CONCERN FOR YOUR LICENSE PLATE NEVER HIGHER. Now that the Massachusetts Department of Transportation (MassDOT) has moved to all-electronic tolling (E-ZPass) on the Tobin Bridge and will move similarly on all toll roads in the state within the next two years, there’s a sharper focus on the condition of license plates. Today, if you take the bridge over mystic waters from Chelsea to Boston and you don’t have an E-ZPass transponder in your window, a camera takes a picture of your plate, and you will soon receive in the mail a bill for the full toll. This is the so-called Pay-By-Plate option. A plate that cannot be recorded clearly and fully by a camera thus gives a motorist an edge over the state in the never-ending battle between revenue collectors and revenue payers. So it’s no surprise that the State Police are stepping up enforcement of Section 6 of Chapter 90 of the Massachusetts General Laws, which requires that license plates be plainly and fully visible, and that the plate numbers and letters be legible from a good distance. (Vehicle inspection stations have long been instructed to fail a vehicle if the plate cannot be read from 60 feet away.) According to an August 5th MassDOT press release, state and local police issued approximately 4,000 citations for obscured and illegible plates during the first six months of this year. “We want to warn motorists about the legible plate requirement and also encourage everyone to sign up for E-ZPass,” said Highway Administrator Frank DePaola at that time. First-time violators of the visible/legible plate requirements are fined $35. For a second offense, the fine is $75, and for the third, $150.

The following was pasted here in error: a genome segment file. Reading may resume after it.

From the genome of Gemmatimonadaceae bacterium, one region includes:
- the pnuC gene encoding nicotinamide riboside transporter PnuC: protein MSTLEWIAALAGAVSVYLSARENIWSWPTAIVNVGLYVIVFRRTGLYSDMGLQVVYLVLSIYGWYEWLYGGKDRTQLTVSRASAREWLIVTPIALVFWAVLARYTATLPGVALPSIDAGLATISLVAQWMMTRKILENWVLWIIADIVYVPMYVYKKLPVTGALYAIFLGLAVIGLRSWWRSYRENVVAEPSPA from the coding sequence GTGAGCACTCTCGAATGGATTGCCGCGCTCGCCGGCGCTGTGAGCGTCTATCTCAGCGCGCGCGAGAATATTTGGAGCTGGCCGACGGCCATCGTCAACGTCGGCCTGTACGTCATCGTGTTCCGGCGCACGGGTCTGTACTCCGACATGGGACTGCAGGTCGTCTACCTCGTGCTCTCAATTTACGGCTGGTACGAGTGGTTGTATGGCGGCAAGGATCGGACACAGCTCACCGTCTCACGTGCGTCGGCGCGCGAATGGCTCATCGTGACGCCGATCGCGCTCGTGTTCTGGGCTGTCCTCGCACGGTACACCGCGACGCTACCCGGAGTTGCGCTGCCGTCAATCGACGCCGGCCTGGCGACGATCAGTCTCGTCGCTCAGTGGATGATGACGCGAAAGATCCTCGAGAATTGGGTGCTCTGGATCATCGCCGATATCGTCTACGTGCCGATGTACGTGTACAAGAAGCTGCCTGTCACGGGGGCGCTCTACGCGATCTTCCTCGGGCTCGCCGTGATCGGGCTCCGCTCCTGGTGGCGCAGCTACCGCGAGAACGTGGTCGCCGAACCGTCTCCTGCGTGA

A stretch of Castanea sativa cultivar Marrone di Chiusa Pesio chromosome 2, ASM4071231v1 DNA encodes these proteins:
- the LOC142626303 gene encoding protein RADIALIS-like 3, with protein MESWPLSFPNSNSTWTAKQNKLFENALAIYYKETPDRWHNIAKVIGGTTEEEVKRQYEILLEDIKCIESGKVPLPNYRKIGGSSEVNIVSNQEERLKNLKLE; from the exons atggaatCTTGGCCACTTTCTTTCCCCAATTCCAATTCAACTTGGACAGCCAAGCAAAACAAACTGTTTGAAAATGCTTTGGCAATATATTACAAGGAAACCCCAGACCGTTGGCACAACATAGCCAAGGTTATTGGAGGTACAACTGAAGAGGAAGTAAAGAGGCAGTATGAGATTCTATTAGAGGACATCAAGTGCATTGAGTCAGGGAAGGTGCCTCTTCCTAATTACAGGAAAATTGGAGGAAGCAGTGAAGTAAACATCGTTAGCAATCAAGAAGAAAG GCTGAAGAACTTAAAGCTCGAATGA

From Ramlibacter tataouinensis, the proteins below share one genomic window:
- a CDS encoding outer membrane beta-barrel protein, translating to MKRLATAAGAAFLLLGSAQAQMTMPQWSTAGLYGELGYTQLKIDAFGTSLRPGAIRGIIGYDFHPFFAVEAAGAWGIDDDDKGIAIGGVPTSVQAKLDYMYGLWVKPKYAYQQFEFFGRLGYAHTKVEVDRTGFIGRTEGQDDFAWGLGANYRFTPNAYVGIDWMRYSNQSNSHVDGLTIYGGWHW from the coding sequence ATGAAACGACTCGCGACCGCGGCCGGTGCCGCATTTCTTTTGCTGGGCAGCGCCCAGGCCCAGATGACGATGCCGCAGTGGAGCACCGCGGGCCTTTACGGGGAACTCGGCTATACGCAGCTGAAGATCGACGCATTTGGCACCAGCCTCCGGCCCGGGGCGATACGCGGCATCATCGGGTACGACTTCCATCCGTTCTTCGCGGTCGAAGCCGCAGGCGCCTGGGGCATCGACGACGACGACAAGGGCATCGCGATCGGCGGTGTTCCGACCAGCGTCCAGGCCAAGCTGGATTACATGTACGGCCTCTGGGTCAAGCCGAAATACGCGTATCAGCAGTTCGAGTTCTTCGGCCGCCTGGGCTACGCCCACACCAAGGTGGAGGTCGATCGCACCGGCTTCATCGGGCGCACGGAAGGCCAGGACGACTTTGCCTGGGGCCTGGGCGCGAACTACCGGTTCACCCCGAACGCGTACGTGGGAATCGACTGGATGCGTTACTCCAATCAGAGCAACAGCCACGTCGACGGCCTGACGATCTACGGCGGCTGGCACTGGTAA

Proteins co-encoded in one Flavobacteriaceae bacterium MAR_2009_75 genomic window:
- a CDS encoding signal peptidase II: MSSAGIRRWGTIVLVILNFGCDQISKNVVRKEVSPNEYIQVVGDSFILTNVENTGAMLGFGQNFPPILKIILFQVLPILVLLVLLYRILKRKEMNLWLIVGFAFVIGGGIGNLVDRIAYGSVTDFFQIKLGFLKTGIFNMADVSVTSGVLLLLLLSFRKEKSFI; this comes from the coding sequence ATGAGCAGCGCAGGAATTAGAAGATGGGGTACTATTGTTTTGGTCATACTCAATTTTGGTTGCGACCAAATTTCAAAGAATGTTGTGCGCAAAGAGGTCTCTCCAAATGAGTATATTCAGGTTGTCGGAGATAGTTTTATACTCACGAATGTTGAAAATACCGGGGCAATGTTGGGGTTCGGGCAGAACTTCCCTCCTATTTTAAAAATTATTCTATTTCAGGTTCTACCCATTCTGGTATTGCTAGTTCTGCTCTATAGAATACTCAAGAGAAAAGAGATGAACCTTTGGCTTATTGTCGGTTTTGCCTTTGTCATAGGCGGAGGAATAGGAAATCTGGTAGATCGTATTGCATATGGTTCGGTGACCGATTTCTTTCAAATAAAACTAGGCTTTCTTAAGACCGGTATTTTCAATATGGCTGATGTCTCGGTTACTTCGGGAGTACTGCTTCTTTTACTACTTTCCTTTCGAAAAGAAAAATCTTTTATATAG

PORTENT OF A PRESIDENTIAL CANDIDACY. A man well known around Boston was in Washington, D.C., not long ago when Lou D’Allesandro, an East Boston native who’s had a long and distinguished political career in his adopted state of New Hampshire, personally invited him to a D’Allesandro fundraiser there that evening. A football star at UNH in his younger days, D’Allesandro has been in the 24-member New Hampshire senate since the late-Nineties, serving a district centered in Manchester. “You should come,” Lou told the man from Boston. “There’s going to be a special guest, someone you’d definitely like to say hello to.” “Who might that be?” asked the man. Lou answered with one word: “Hillary.” Seventeen months before the nation’s first presidential primary, Hillary Clinton is lending her star power to a fundraiser for one electorally secure New Hampshire legislator. She must be running for president -- coyly running, but running, running, running.